properties.

After the first 200 kPa pressure drop, we have

F PI

T=TG J

( k 1)/ k

F 1300 kPa IJ

= 1200 K G

(1.4 1)/1.4

HPKo

o H 1500 kPa K

= 11519

. K

Chapter 16 -17

!

V = 2C P (T0 T )

m2

1000 2

kJ s

= 2(1005

. )(1200 11519

. )K

kg K kJ

kg

m

= 310.77

s

P (1300kPa ) kJ

= = 3

RT (0.287 kJ )(11519. K ) kPa

m

kg K

kg

= 3.932 3

m

kg

3

m" 104 cm2

s

A= ! =

V (3.9322 kg )(310.77 m ) m2

m3 s

= 24.55cm2

m2

1000 2

kJ s

C = kRT = 14

. (0.287 )(11519

. K)

kg K kJ

kg

m

= 680.33

s

Chapter 16 -18

! 310.77 m

V s = 0.457

M= =

C 680.33 m

s

Now we tabulate the results for the other 200 kPa increments in the

pressure.

!

P T V C A M

Step kPa K m/s kg/m 3

m/s cm2

0 1500 1200 0 4.3554 694.38 0

1 1300 1151.9 310.77 3.9322 680.33 24.55 0.457

2 1100 1098.2 452.15 3.4899 664.28 19.01 0.681

3 900 1037.0 572.18 3.0239 645.51 17.34 0.886

4 792.4 1000.0 633.88 2.7611 633.88 17.14 1.000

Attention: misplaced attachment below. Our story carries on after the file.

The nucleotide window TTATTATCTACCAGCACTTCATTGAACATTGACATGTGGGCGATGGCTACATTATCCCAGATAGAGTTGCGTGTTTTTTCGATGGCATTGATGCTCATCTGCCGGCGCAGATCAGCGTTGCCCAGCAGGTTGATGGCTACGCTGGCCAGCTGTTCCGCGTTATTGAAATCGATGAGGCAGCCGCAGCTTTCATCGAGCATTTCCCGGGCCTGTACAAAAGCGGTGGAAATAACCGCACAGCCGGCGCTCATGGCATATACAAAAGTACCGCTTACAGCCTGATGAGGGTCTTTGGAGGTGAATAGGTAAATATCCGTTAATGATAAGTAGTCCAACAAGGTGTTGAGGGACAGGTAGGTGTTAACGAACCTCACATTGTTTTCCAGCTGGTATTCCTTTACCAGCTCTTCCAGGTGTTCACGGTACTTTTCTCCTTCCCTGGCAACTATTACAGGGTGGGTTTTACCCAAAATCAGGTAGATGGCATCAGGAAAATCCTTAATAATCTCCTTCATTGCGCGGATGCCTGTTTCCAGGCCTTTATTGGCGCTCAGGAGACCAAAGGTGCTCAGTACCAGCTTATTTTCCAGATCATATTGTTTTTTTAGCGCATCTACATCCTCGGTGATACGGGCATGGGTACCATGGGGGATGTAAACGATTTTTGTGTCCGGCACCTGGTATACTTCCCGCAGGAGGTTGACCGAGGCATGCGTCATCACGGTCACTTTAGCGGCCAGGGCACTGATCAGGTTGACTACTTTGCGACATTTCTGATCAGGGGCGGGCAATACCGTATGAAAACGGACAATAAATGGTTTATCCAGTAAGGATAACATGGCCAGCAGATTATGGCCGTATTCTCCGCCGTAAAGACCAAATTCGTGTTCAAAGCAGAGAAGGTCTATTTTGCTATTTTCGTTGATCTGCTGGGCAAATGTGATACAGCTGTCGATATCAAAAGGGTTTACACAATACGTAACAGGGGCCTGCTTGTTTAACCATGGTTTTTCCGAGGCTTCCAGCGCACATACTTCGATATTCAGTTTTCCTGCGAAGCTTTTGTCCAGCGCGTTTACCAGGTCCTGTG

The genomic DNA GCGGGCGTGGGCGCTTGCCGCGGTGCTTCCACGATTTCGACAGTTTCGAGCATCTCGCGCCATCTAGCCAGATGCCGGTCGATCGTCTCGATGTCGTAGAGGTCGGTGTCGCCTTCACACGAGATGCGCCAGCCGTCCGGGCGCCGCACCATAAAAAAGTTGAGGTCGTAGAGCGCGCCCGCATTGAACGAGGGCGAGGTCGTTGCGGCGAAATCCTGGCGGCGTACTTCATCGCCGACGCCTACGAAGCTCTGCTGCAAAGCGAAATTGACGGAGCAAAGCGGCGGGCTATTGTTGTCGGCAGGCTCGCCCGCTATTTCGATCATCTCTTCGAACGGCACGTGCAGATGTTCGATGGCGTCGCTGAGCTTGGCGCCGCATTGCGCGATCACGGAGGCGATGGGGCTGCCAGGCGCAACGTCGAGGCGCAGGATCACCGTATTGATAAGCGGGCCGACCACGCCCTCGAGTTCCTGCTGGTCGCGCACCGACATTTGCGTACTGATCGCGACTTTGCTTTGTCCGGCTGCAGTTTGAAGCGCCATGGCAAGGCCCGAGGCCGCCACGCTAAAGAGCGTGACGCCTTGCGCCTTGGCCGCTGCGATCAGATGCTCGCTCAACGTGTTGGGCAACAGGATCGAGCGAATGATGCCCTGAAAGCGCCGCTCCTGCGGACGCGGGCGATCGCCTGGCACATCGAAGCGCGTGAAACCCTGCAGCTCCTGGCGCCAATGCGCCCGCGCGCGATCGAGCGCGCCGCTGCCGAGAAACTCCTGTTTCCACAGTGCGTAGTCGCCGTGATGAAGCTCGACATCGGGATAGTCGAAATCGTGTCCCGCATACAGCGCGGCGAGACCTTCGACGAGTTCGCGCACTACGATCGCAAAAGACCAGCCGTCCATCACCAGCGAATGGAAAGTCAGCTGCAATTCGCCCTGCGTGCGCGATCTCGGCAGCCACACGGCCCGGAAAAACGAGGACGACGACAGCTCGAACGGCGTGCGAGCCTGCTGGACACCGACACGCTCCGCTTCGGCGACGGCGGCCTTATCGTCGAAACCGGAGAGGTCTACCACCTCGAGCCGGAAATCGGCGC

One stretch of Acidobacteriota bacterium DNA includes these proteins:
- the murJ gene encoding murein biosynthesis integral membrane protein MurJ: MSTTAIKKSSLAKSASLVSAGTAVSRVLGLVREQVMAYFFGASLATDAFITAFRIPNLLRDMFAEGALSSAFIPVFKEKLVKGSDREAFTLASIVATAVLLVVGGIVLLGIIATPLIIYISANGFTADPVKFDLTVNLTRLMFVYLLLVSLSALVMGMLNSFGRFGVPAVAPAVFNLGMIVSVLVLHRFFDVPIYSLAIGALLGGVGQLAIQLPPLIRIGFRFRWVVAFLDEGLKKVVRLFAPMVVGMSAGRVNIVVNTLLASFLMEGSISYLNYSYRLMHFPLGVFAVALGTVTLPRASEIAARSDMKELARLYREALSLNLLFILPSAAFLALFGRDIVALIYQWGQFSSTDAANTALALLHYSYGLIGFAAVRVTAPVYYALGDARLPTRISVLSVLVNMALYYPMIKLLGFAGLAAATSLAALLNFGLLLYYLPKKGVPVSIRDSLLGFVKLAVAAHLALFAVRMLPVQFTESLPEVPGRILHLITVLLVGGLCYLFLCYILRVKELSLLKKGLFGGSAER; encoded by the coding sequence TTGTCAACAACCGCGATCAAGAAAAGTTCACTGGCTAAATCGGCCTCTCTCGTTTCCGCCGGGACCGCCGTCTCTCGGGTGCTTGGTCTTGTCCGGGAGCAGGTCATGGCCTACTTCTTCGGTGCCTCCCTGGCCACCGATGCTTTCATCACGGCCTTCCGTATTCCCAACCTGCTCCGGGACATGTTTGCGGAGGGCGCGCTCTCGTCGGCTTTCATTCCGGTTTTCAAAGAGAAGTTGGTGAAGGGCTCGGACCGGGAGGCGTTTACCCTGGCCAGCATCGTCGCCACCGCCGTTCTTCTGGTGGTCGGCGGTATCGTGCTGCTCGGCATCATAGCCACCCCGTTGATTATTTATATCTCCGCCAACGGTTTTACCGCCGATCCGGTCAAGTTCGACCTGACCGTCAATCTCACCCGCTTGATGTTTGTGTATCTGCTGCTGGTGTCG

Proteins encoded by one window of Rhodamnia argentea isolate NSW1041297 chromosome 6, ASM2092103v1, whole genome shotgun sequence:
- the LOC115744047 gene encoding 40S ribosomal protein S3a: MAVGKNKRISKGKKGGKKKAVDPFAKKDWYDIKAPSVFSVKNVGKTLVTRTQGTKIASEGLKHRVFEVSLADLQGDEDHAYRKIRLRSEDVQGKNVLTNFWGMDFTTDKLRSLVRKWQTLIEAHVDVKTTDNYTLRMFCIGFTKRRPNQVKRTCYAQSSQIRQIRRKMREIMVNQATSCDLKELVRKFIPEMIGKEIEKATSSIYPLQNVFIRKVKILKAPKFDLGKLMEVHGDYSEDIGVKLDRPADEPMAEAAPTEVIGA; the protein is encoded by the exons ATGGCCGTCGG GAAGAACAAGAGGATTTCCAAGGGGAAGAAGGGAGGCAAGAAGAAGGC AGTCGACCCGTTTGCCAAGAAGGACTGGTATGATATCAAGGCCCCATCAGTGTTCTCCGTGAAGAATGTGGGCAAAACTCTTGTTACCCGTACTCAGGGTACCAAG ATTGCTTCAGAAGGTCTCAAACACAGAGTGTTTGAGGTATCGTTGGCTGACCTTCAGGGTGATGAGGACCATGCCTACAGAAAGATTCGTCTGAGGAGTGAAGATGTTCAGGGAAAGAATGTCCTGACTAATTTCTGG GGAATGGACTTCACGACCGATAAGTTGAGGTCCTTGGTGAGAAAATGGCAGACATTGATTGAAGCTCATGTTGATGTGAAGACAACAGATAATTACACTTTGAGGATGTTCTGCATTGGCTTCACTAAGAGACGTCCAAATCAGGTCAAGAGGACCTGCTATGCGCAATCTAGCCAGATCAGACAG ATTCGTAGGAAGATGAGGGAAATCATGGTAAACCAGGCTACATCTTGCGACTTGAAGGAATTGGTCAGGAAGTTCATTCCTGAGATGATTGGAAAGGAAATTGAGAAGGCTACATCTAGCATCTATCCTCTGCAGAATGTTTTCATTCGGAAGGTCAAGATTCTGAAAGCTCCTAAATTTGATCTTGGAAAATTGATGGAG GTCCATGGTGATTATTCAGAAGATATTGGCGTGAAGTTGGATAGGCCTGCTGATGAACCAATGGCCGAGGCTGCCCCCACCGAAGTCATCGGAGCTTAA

5 700 965.2 786.83 2.5270 622.75 17.28 1.103

6 500 876.7 805.90 1.9871 593.52 18.73 1.358

7 300 757.7 942.69 1.3796 551.75 23.07 1.709

8 100 553.6 1139.62 0.6294 471.61 41.82 2.416

Note that at P = 797.42 kPa, M = 1.000, and this state is the critical state.

Now let's see why these relations work this way. Consider the nozzle and

control volume shown below.

Nozzle

h

P

T!

V

h + dh

P + dP

T! + dT !

V + dV

+ d

Chapter 16 -19

The first law for the control volume is

! !

dh + VdV = 0

!

The continuity equation for the control volume m" = AV yields

!

d dA dV

+ + ! =0

A V

dP

Tds = dh =0

and the Mach Number relation

!2

dP V

= C2 = 2

d M

dA dP

= ! 2 (1 M 2 )

A V

Chapter 16 -20

A nozzle is a device

! that increases fluid velocity while causing its pressure

to drop; thus, dV > 0, dP < 0.

Nozzle Results

dA dP

= ! 2 (1 M 2 )

A V

Subsonic: M < 1 dP(1 M 2 ) < 0 dA < 0

Sonic: M = 1 dP (1 M 2 ) = 0 dA = 0

Supersonic: M > 1 dP(1 M 2 ) > 0 dA > 0

To accelerate subsonic flow, the nozzle flow area must first decrease in the

flow direction. The flow area reaches a minimum at the point where the

Mach number is unity. To continue to accelerate the flow to supersonic

conditions, the flow area must increase.